As U.S. Vaccinations Increase, Pandemic Is Grim In India, Elsewhere

As more people are vaccinated in the U.S., India and South America are suffering record daily deaths from pandemic.

As U.S. Vaccinations Increase, Pandemic Is Grim In India, Elsewhere

More than 101 million Americans are now fully vaccinated against the coronavirus. People are gathering in public again, with Disneyland reopening on Friday and fans turning out again at the famed Churchill Downs horse track. But elsewhere, the picture is grim - and worsening.  

In India, in particular, infections and deaths from COVID-19 are surging alarming rates. On Saturday, India reported more than 401,000 new infections in a single day, the 10th straight day with more than 300,000 cases. To date, India has reported over 19 million infections and more than 211,000 deaths. But actual toll is believed to be far larger.

Thousands there are lining up, hoping to get life-saving oxygen -- which is in short supply for India's over-packed hospitals. On Saturday, eight COVID-19 patients, including a doctor, died at a hospital in New Dehli after it ran out of medical oxygen. 

And 16 coronavirus patients and two health-care workers were killed when a fire broke out in a hospital ward in western India. It was India's second deadly hospital blaze in two weeks.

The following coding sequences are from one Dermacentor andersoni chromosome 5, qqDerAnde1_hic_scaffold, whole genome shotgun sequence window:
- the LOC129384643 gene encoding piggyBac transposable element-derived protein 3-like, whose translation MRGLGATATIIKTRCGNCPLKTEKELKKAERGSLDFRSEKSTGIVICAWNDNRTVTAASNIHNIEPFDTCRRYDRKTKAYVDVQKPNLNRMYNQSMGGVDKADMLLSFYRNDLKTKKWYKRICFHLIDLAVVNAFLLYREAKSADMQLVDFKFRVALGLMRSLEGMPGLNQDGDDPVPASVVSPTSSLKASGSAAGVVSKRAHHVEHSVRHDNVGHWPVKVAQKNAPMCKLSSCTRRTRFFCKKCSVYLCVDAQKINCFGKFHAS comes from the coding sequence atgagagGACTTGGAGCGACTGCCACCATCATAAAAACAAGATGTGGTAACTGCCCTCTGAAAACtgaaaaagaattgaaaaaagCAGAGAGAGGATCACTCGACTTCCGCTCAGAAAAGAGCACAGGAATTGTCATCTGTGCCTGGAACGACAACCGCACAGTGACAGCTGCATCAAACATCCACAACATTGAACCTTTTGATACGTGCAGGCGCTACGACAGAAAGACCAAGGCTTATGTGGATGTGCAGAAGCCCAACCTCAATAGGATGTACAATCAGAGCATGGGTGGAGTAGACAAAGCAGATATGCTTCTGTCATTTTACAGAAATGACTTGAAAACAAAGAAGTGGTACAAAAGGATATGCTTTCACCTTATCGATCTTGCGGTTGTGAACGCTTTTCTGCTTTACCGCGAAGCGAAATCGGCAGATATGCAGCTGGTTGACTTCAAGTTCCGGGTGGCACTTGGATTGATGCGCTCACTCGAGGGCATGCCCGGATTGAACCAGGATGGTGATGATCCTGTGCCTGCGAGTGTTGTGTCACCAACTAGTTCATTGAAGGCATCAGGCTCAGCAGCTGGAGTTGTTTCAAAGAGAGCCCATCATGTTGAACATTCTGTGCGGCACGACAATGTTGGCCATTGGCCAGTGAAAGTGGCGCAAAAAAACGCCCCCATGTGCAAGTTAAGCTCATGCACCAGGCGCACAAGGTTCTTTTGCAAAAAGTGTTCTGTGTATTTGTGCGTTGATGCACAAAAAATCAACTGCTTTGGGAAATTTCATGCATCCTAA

The country just expanded its vaccine program to everyone above the age of 18 on Saturday, with the government hoping that'll curb the surge. But India's vaccine supply is expected to fall short of the demand.

"The only solution for India is to vaccinate itself out of this pandemic, and the world really needs to help."

This week, the White House issued a ban on travel from India to the U.S. -- starting Tuesday. And it also committed to helping the country, including sending vaccine-making materials, rapid tests, oxygen and protective gear.

Meanwhile, the virus continues to ravage South America, with record daily deaths occurring in Argentina, Brazil, Colombia and Peru. 

The Biden administration also announced its intention to make up to 60 million doses of the AstraZeneca vaccine available to other countries, so long as it's deemed safe by federal regulators. It isn't approved for use in the U.S.

 "And America, you must know the people working to administer vaccines are heroes. It's time for each one of us to do our part," Vice President Kamala Harris said.

Though the U.S. is hitting new milestones for vaccinations, many people remain hesitant about getting their shots. So while infection rates are slowing nationally, some states - like Michigan - are still experiencing infection spikes.

And doctors are seeing a demographic shift, from elderly patients to a growing number of young and middle-aged adults who are now being treated for the virus. The likelihood of a younger person

 dying from the virus is still low, but Dr. Anthony Fauci is urging them to take precautions - and get vaccinated.

"You've got to think beyond yourself and say, if I’m a young person and I don't want to get vaccinated, but I get infected," Fauci said. "You may infect someone inadvertently and I’ll use the word innocently. I don't think anybody deliberately wants to do that. Then you'll pass the infection on to someone else who might pass it on to someone else who might get seriously ill and might die.”